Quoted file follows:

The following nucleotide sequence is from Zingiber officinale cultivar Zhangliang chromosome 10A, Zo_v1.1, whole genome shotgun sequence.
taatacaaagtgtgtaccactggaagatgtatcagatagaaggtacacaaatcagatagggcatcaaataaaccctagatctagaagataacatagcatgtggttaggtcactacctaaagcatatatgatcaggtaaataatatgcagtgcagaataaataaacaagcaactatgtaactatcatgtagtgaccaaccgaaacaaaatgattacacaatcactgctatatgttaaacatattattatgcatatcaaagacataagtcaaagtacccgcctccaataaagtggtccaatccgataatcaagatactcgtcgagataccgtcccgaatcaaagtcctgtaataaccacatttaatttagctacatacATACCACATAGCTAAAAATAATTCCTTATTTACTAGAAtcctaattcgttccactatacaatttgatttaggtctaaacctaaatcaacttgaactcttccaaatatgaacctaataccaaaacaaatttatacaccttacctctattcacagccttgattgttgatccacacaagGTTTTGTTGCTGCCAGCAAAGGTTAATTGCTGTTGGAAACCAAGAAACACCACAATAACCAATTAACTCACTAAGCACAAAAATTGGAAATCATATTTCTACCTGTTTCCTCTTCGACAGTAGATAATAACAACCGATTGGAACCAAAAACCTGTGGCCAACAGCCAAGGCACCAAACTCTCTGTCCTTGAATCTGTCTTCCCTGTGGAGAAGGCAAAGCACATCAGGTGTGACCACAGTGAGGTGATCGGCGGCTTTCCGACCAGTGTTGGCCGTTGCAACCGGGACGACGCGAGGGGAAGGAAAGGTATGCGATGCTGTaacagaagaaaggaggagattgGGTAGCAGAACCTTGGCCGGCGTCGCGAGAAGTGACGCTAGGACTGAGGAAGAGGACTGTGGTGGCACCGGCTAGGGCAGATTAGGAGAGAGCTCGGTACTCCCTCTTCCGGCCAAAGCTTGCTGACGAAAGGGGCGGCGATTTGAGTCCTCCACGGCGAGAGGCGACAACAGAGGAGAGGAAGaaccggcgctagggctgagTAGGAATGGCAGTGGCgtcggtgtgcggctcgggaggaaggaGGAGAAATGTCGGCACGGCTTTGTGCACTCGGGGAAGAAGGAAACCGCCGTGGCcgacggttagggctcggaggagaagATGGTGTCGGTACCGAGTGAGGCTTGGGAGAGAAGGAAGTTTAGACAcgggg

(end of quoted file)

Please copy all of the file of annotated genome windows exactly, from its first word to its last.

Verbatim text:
The following nucleotide sequence is from Zingiber officinale cultivar Zhangliang chromosome 10A, Zo_v1.1, whole genome shotgun sequence.
taatacaaagtgtgtaccactggaagatgtatcagatagaaggtacacaaatcagatagggcatcaaataaaccctagatctagaagataacatagcatgtggttaggtcactacctaaagcatatatgatcaggtaaataatatgcagtgcagaataaataaacaagcaactatgtaactatcatgtagtgaccaaccgaaacaaaatgattacacaatcactgctatatgttaaacatattattatgcatatcaaagacataagtcaaagtacccgcctccaataaagtggtccaatccgataatcaagatactcgtcgagataccgtcccgaatcaaagtcctgtaataaccacatttaatttagctacatacATACCACATAGCTAAAAATAATTCCTTATTTACTAGAAtcctaattcgttccactatacaatttgatttaggtctaaacctaaatcaacttgaactcttccaaatatgaacctaataccaaaacaaatttatacaccttacctctattcacagccttgattgttgatccacacaagGTTTTGTTGCTGCCAGCAAAGGTTAATTGCTGTTGGAAACCAAGAAACACCACAATAACCAATTAACTCACTAAGCACAAAAATTGGAAATCATATTTCTACCTGTTTCCTCTTCGACAGTAGATAATAACAACCGATTGGAACCAAAAACCTGTGGCCAACAGCCAAGGCACCAAACTCTCTGTCCTTGAATCTGTCTTCCCTGTGGAGAAGGCAAAGCACATCAGGTGTGACCACAGTGAGGTGATCGGCGGCTTTCCGACCAGTGTTGGCCGTTGCAACCGGGACGACGCGAGGGGAAGGAAAGGTATGCGATGCTGTaacagaagaaaggaggagattgGGTAGCAGAACCTTGGCCGGCGTCGCGAGAAGTGACGCTAGGACTGAGGAAGAGGACTGTGGTGGCACCGGCTAGGGCAGATTAGGAGAGAGCTCGGTACTCCCTCTTCCGGCCAAAGCTTGCTGACGAAAGGGGCGGCGATTTGAGTCCTCCACGGCGAGAGGCGACAACAGAGGAGAGGAAGaaccggcgctagggctgagTAGGAATGGCAGTGGCgtcggtgtgcggctcgggaggaaggaGGAGAAATGTCGGCACGGCTTTGTGCACTCGGGGAAGAAGGAAACCGCCGTGGCcgacggttagggctcggaggagaagATGGTGTCGGTACCGAGTGAGGCTTGGGAGAGAAGGAAGTTTAGACAcgggg